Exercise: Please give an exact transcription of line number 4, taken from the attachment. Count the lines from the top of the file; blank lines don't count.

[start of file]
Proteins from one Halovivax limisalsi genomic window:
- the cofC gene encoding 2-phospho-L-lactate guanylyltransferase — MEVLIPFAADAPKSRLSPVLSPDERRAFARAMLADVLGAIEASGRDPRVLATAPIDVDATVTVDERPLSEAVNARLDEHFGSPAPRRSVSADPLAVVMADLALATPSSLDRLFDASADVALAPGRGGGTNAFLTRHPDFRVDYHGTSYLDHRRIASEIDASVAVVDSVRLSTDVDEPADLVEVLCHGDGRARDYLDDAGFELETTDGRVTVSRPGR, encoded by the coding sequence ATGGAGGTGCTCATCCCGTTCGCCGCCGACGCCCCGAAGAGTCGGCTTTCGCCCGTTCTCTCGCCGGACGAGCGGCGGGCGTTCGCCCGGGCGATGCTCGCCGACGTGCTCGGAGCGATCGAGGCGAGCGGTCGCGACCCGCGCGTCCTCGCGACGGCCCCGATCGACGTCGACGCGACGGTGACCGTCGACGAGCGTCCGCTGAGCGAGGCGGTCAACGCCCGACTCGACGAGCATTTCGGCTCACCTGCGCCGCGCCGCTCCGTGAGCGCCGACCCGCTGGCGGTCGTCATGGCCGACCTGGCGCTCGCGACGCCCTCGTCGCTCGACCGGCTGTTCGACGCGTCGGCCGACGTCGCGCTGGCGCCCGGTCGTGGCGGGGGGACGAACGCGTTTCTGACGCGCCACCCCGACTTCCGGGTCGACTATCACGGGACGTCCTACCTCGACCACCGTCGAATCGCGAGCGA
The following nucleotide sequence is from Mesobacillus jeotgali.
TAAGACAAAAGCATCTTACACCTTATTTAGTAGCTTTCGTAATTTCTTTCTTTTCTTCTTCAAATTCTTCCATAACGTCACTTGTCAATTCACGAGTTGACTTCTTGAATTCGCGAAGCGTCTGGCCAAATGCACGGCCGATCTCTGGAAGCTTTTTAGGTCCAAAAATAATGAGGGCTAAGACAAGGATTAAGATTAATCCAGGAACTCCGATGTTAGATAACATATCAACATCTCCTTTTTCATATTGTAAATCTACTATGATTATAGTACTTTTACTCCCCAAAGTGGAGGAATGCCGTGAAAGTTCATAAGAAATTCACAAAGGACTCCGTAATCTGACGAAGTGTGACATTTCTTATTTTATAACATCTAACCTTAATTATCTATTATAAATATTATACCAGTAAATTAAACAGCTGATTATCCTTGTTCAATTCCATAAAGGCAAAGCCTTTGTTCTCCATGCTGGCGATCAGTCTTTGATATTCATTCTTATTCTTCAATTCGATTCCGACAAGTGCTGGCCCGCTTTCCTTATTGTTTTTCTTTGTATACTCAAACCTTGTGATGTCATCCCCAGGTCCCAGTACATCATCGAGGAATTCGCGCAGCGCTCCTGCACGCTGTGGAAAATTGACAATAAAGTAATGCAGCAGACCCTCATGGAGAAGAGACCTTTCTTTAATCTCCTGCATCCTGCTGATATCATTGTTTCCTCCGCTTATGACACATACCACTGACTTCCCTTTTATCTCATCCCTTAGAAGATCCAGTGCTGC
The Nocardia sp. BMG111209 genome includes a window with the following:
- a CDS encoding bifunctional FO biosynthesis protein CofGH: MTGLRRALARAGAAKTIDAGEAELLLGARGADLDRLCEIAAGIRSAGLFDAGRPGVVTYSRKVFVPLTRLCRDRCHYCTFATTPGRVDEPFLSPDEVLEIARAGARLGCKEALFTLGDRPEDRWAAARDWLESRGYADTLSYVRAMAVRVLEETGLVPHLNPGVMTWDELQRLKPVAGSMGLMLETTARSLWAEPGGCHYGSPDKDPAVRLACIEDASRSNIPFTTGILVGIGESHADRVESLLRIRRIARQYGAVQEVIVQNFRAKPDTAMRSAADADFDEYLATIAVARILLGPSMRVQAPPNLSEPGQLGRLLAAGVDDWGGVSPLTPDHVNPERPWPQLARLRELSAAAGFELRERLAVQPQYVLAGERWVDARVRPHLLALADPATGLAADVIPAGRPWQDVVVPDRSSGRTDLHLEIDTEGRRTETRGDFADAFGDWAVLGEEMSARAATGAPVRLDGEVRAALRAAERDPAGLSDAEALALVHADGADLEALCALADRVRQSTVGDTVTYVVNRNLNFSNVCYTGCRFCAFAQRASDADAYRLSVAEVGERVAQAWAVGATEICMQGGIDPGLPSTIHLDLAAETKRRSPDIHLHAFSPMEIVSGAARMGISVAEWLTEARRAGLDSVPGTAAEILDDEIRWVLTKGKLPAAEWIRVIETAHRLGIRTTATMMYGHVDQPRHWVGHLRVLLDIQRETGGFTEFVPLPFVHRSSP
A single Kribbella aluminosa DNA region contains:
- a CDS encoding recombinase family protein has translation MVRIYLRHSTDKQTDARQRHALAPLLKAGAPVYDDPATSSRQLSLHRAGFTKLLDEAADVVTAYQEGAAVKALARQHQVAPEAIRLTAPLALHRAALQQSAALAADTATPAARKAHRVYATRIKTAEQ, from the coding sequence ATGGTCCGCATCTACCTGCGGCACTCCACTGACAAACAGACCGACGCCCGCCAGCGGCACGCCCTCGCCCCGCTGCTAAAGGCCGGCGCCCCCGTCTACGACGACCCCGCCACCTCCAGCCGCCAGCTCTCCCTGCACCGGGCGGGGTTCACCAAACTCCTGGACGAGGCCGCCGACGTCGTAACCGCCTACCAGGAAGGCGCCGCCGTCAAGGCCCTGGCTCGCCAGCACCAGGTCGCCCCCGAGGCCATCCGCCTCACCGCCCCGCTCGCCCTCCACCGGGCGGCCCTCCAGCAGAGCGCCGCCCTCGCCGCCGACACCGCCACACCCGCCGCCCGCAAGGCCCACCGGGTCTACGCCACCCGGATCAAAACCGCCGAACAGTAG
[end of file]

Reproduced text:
TAAGACAAAAGCATCTTACACCTTATTTAGTAGCTTTCGTAATTTCTTTCTTTTCTTCTTCAAATTCTTCCATAACGTCACTTGTCAATTCACGAGTTGACTTCTTGAATTCGCGAAGCGTCTGGCCAAATGCACGGCCGATCTCTGGAAGCTTTTTAGGTCCAAAAATAATGAGGGCTAAGACAAGGATTAAGATTAATCCAGGAACTCCGATGTTAGATAACATATCAACATCTCCTTTTTCATATTGTAAATCTACTATGATTATAGTACTTTTACTCCCCAAAGTGGAGGAATGCCGTGAAAGTTCATAAGAAATTCACAAAGGACTCCGTAATCTGACGAAGTGTGACATTTCTTATTTTATAACATCTAACCTTAATTATCTATTATAAATATTATACCAGTAAATTAAACAGCTGATTATCCTTGTTCAATTCCATAAAGGCAAAGCCTTTGTTCTCCATGCTGGCGATCAGTCTTTGATATTCATTCTTATTCTTCAATTCGATTCCGACAAGTGCTGGCCCGCTTTCCTTATTGTTTTTCTTTGTATACTCAAACCTTGTGATGTCATCCCCAGGTCCCAGTACATCATCGAGGAATTCGCGCAGCGCTCCTGCACGCTGTGGAAAATTGACAATAAAGTAATGCAGCAGACCCTCATGGAGAAGAGACCTTTCTTTAATCTCCTGCATCCTGCTGATATCATTGTTTCCTCCGCTTATGACACATACCACTGACTTCCCTTTTATCTCATCCCTTAGAAGATCCAGTGCTGC